“(County Department of Human Assistance director) Paul Lake has been out to Elk Grove, Rancho Cordova, Citrus Heights, Folsom and other areas of the county,” Aiello said.

The response to the idea has been positive, according to Lake.

“Other cities are very enthusiastic and want to move forward,” Lake told council members Tuesday.

Councilman Kevin McCarty said he is in favor of the proposed JPA structure for dealing with homeless issues in Sacramento.

“Bottom line: Regional solutions are needed here,” McCarty said Wednesday. “The more local governments teaming up and partnering to tackle homelessness, the better.”

The initial target date for having a JPA in place was July, but Lake said the date had to be adjusted because they needed more time to allow Sacramento Steps Forward to assume responsibility for managing grants.

“Neither the county nor Sacramento Steps Forward want to transfer responsibility until it can be a wholly successful transfer,” Lake said Wednesday. “We are hopeful that Sacramento Steps Forward will begin assuming (grant responsibility) early in 2012.”

Ben Burton, the new executive director for Sacramento Steps Forward, said Wednesday that this as an opportunity for creating a more innovative approach to homelessness.

“Once the (JPA) program is implemented,” Burton said, “we will put an agenda together to begin regional planning. It will start with an assessment of where we are today.”

Burton said it is essential that the multitude of jurisdictions in the region – cities, counties and private community agencies – start sharing data and local plans to address homelessness issues.

“This type of planning will strengthen our competition for federal dollars to provide services,” Burton said. “It’s cheaper to prevent homelessness than to take someone through the whole system.”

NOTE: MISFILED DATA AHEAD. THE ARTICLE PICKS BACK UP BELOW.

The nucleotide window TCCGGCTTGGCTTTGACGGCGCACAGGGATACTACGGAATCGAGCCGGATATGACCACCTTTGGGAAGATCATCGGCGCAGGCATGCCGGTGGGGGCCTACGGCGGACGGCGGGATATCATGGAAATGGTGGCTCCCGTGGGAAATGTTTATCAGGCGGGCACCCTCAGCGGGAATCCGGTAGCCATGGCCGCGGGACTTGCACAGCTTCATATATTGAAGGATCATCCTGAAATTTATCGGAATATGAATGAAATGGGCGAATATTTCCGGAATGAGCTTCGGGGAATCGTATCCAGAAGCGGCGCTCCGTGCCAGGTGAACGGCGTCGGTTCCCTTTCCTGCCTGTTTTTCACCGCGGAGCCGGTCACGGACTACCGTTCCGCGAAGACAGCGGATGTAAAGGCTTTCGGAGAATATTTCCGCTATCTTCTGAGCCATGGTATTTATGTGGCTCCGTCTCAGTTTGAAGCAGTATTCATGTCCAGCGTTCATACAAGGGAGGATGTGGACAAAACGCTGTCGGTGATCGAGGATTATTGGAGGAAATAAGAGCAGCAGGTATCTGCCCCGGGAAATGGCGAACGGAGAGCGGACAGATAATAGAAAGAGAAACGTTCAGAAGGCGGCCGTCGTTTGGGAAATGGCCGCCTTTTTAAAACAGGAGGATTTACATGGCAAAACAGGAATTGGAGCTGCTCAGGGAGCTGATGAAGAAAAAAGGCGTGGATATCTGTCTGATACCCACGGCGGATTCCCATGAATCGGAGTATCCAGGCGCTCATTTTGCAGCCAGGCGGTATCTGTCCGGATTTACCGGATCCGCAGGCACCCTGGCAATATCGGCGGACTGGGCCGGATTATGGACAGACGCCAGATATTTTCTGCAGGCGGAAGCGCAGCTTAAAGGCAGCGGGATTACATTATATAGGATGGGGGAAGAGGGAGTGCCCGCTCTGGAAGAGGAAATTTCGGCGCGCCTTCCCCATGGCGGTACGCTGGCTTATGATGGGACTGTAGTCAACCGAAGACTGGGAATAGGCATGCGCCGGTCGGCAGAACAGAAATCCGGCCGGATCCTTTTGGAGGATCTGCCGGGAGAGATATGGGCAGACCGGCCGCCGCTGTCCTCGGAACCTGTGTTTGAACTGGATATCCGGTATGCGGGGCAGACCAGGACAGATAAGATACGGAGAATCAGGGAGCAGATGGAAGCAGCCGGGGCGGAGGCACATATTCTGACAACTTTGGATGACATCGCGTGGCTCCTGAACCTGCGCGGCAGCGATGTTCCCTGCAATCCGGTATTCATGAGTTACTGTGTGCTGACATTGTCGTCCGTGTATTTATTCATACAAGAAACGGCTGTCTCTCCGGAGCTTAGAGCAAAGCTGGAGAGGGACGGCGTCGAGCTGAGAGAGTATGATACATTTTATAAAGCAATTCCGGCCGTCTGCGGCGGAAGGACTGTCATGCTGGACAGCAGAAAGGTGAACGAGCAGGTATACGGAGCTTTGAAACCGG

The City Council didn’t take any action on the proposal report Tuesday.

DHA and city staff will take the proposal to the county Board of Supervisors for discussion and feedback in December, Aiello said. A draft JPA agreement is expected to follow soon after.

Melissa Corker is a Staff Reporter for The Sacramento Press. Follow her on Twitter @MelissaCorker.

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Melissa Corker

  • Dale Kooyman

    As co-creator with Midtown Business Association Sacramento County and Cities Homeless Board, I predict a JPA will produce little results except under conditions that I’ll detail later. City Council and a small amount of funding from the County Board of Supervisors supported the Homeless board. Our goal was to end homelessness countywide

    Our mistake was to include Homeless Providers on the board as voting members because they immediately objected to the goal. We were forced to revise the goal to “mitigate” homelessness. Their reason was that the goal was impossible to meet. We felt if we set the goal high (as you would do for your children’s achievement or a coach sets for his/her teams), we would achieve better results i.e. low goals strongly suggest lack of confidence or ability to achieve a goal.

    Encountering one roadblock after another, we finally proposed that homeless service centers be set up close to where the homeless were originating. A primary advantage was clients would not be forced to leave their familiar surroundings and support systems only to be stranded and over concentrated in the area around L&F. We wanted to pattern the centers after the very successful Veterans Resource Center located off Florin and 99.

    This garnered city and county staff support BUT council members were silent and suburban county supervisors objected—“don’t have homeless in my area,” the late Supervisor Cox objected to me. Most influential were board member homeless providers who voted it down. Why? Could the reason have been that it would have reduced the number of their clientele by diverting more of the money to temporary housing and rehabilitating homeless than to their own “non-profit” operations (staffing and overhead)?